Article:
Child Support

Child support must be addressed in any divorce involving minor children.  California has a guideline child support calculator and extensive laws governing child support administered mainly by the California Department of Child Support Services.

Absent unusual circumstances, the calculated figure is legally “presumed to be correct” and is normally what a judge would order.  The calculator considers these main factors:

  • number of children;
  • timeshare percentage each parent has with each child;
  • each parent’s net, after-tax income.

child support basicsParents can however agree to a different amount – say on their own or in divorce mediation – and the court will nearly always accept this.  If you agree on a lower amount, in your court paperwork you must assure the court:

  • You are fully informed of your rights (aware of the guideline figure) and have agreed to the lower amount without coercion or duress;
  • The agreement is in the children’s best interests and will adequately meet their needs; and
  • The receiving parent does not have a pending application for public benefits and has not already given over to the county their right to receive child support (as a result of public financial assistance received).

The guideline figure does not include certain “add-on” costs below.  The first three are mandatory (must be addressed) and the last two are discretionary:

  • health insurance for the children;
  • unreimbursed, out-of-pocket health care expenses for the children;
  • child care costs, if required to enable either parent to work or train for work;
  • educational or special needs costs for the children;
  • travel expenses a parent incurs to visit the children.

In a divorce, court-ordered child support can begin as early as the date of the divorce petition.

A child is entitled to support until the child reaches 19, or reaches 18 and is not a full-time high school student, or dies, or marries, or becomes self-supporting, whichever happens first.  If the parents agree, child support can be paid past the age of 19.  Support for a disabled child who cannot work can be extended as long as the disability lasts.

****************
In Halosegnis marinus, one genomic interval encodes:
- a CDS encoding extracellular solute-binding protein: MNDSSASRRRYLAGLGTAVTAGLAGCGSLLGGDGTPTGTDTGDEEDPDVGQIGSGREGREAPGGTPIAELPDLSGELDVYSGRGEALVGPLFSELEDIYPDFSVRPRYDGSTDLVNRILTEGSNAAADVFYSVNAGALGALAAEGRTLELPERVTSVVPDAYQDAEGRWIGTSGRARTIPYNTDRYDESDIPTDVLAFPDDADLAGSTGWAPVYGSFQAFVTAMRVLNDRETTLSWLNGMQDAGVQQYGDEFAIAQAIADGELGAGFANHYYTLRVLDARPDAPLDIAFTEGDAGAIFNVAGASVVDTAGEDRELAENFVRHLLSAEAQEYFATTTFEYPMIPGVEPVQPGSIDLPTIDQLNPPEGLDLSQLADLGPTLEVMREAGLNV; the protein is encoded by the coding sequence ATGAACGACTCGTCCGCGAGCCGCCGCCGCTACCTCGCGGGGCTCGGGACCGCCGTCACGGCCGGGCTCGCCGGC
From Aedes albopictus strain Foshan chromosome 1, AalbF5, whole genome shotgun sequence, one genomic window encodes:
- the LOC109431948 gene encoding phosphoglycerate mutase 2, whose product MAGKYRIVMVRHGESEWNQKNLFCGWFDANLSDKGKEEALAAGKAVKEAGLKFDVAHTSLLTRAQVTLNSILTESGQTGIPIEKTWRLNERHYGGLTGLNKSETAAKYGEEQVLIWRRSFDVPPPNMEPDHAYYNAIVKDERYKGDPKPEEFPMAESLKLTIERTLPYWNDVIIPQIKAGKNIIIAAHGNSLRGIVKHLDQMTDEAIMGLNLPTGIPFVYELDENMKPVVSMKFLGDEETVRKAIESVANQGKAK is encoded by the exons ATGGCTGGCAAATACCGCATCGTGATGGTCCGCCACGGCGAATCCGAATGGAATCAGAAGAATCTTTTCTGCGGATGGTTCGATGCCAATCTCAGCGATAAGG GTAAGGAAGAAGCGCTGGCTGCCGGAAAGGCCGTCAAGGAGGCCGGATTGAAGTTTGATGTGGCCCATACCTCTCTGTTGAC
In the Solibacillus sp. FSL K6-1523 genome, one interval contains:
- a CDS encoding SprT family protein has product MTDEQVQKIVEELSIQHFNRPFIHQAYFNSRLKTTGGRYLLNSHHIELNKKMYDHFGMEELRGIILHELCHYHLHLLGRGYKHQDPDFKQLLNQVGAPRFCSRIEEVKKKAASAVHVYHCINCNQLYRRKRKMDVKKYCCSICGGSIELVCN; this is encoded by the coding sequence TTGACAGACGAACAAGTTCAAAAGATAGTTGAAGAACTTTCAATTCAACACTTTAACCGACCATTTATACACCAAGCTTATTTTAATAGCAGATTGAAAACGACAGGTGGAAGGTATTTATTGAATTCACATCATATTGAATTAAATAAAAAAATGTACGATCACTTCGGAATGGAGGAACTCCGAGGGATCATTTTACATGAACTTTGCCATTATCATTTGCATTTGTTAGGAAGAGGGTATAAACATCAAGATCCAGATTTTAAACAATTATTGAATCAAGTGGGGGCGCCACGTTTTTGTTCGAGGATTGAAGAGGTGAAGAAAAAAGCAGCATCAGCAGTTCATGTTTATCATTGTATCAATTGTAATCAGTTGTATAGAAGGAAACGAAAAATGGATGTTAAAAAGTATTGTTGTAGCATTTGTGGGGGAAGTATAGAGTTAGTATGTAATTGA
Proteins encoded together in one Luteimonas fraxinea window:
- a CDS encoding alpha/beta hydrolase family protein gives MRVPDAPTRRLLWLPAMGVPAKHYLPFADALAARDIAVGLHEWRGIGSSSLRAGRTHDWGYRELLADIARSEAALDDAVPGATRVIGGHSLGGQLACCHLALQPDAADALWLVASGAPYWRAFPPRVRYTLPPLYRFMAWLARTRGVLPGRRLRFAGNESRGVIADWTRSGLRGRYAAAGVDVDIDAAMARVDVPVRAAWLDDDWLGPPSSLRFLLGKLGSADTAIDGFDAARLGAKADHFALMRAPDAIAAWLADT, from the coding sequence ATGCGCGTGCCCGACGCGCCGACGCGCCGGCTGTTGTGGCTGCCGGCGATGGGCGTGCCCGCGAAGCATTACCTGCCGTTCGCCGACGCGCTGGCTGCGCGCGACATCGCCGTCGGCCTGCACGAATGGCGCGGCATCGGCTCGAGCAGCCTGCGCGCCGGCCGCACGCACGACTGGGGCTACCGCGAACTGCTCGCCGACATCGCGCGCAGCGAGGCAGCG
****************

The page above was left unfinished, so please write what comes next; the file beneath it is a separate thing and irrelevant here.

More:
Underlying Principles

Some of the underlying principles of child support are:

  • A parent’s first obligation is to support their children because the children’s interests are the state’s top priority.
  • Both parents are responsible for the financial support of their children.
  • Children should share in the standard of living of both parents.
  • The children’s needs should be met through private rather than public funds as much as possible.

As a result, the guideline calculation does not take into account the living expenses of each parent.  Often, however, when parents negotiate their own child support figure, they will take each of their living expenses into account.

Child support can never be legally permanently fixed at a certain amount.  This is because the law recognizes that important circumstances can change (incomes, timeshare percentage, etc.) that could affect the interests of the children.

It is a major problem that a large percentage of court-ordered child support is not paid.  You generally have a better chance of making child support payments stick if you work out the child support amount yourselves – taking into account the needs and resources of all concerned.